The first time that I listened to “DARK MATTER” we were driving in the car, the three of us, on our way to our first hockey game.     We were technically on our way to Springfield, MA but we drove past it to go up to the Holyoke Mall first.     There aren’t a lot of places you can go within Connecticut that take more than an hour but from Meriden, CT to Holyoke, MA is a pretty decent drive and we listened to this SPC ECO album the whole way there.    I only make mention of this because I own so many great albums which have stayed with me over the years and I’ve always found myself listening to them and under the impression of my hearing it for the umpteenth time and yet most of them I cannot recall the first time I heard them but assume it was inside somewhere.    Knowing we experienced “DARK MATTER” for the first time on our way to our first hockey game makes it as special a memory as this album is itself.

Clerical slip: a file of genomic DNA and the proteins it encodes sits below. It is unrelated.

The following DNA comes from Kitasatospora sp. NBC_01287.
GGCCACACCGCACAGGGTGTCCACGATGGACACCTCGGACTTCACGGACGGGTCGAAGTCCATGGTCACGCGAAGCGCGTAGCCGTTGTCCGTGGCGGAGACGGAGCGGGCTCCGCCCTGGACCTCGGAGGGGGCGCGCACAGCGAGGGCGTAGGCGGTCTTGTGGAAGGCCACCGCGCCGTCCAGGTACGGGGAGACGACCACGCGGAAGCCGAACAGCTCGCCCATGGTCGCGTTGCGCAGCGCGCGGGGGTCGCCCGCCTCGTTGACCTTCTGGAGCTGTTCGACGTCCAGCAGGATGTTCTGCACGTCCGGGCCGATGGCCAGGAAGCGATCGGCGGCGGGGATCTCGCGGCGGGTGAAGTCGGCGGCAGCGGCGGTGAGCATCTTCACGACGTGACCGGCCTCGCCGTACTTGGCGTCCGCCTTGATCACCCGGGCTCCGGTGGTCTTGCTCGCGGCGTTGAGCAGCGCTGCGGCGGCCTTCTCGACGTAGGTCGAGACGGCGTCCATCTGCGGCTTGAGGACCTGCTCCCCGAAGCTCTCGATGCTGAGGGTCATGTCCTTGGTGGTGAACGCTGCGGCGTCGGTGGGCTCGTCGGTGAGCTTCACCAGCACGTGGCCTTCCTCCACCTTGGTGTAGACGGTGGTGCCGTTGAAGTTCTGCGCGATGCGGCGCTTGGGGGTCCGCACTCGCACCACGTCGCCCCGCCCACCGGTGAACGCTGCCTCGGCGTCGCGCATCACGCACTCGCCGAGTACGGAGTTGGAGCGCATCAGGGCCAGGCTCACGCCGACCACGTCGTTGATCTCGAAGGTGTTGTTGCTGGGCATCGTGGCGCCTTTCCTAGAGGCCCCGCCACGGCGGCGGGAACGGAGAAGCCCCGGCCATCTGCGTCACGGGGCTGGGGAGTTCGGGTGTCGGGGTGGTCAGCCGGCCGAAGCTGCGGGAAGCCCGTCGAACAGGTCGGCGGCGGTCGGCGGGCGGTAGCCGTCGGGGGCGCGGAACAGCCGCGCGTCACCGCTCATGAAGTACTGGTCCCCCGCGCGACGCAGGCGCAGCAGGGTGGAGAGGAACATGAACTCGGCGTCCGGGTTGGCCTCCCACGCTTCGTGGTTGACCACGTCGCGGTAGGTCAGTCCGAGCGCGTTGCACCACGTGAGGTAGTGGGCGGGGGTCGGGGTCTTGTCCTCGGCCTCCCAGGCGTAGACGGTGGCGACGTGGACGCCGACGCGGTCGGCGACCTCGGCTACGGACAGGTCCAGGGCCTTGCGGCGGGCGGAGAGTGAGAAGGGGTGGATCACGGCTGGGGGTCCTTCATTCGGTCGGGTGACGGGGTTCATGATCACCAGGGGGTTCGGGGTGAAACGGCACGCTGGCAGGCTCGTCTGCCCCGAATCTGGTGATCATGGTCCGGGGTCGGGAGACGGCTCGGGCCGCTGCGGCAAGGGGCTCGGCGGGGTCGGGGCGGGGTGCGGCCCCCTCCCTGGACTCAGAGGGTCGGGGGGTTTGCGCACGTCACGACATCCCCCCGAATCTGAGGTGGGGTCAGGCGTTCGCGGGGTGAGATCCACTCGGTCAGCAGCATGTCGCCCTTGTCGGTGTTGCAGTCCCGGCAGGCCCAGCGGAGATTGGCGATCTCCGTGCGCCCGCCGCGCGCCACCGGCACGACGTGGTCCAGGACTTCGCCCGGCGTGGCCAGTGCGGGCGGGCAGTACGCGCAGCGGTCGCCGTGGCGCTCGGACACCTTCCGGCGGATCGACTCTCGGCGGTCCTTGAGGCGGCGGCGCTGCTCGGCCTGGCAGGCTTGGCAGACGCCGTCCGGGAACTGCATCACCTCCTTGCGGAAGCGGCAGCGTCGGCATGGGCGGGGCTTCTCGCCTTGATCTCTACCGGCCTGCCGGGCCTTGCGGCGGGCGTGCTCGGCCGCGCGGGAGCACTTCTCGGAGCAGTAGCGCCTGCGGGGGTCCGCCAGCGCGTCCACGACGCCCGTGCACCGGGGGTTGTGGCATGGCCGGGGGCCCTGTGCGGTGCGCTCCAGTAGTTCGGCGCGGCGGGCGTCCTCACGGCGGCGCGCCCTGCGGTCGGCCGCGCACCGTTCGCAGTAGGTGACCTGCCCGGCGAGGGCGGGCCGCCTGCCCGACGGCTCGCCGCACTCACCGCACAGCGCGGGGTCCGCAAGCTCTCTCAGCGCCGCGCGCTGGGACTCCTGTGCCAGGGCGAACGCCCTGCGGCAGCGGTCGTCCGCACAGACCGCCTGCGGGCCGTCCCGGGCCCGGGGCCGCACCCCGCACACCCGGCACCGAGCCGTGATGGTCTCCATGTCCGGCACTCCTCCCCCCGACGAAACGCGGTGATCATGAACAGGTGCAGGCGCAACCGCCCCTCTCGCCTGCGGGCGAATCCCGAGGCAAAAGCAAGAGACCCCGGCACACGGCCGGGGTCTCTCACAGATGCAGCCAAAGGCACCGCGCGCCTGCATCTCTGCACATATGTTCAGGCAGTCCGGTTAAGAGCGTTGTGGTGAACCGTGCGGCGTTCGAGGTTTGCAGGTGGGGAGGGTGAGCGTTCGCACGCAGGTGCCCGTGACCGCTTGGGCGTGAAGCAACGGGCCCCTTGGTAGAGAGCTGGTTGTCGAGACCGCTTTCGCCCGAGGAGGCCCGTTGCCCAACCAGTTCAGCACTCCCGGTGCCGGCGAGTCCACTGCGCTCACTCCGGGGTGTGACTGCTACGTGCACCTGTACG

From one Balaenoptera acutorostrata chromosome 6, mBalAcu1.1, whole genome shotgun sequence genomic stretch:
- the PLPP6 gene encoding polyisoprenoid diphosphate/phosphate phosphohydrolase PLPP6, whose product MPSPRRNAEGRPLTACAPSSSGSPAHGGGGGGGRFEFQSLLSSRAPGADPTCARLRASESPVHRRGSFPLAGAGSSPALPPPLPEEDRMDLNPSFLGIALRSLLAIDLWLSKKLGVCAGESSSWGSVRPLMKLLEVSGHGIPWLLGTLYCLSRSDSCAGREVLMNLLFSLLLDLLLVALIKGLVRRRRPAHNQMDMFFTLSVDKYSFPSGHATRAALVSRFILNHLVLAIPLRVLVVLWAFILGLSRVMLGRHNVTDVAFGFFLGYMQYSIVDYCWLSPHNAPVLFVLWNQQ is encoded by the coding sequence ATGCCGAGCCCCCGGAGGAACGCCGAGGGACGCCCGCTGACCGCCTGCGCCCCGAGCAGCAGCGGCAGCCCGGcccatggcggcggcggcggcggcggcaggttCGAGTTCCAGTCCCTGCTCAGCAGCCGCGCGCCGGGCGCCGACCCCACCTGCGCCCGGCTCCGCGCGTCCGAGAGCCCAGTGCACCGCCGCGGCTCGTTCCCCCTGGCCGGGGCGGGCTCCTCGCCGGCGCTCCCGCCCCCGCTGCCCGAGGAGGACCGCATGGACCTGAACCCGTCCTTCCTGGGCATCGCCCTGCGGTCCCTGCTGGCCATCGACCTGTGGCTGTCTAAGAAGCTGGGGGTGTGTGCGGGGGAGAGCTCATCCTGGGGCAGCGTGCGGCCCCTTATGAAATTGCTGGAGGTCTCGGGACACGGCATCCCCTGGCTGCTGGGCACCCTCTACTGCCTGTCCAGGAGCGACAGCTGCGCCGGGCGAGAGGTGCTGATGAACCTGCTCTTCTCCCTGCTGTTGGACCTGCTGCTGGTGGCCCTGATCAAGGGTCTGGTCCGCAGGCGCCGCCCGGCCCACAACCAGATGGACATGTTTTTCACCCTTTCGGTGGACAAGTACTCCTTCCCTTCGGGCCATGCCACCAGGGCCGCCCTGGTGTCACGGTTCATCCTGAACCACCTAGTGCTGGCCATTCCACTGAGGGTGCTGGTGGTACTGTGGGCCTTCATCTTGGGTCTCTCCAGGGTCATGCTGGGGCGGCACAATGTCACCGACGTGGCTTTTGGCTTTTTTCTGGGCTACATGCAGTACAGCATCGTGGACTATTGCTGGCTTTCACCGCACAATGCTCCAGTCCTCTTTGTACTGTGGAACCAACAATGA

The sound of SPC ECO is one that can be described with many different tags on Bandcamp but ultimately has the vocals and beats at the forefront.    You can call it dark beats, futuristic electronica, dreambeats and probably a few other genres on Bandcamp I don’t want to look up.   The thing is, the music has a post apocalyptic sound to it on some levels and as such reminds me of something you’d hear on the soundtrack to “Tank Girl” and yet at the same time could be on the soundtrack to “The Crow”.   If you require a point of comparison with another existing artist you’d probably go for Garbage or The Postal Service but that isn’t even quite close to how wonderful this sounds.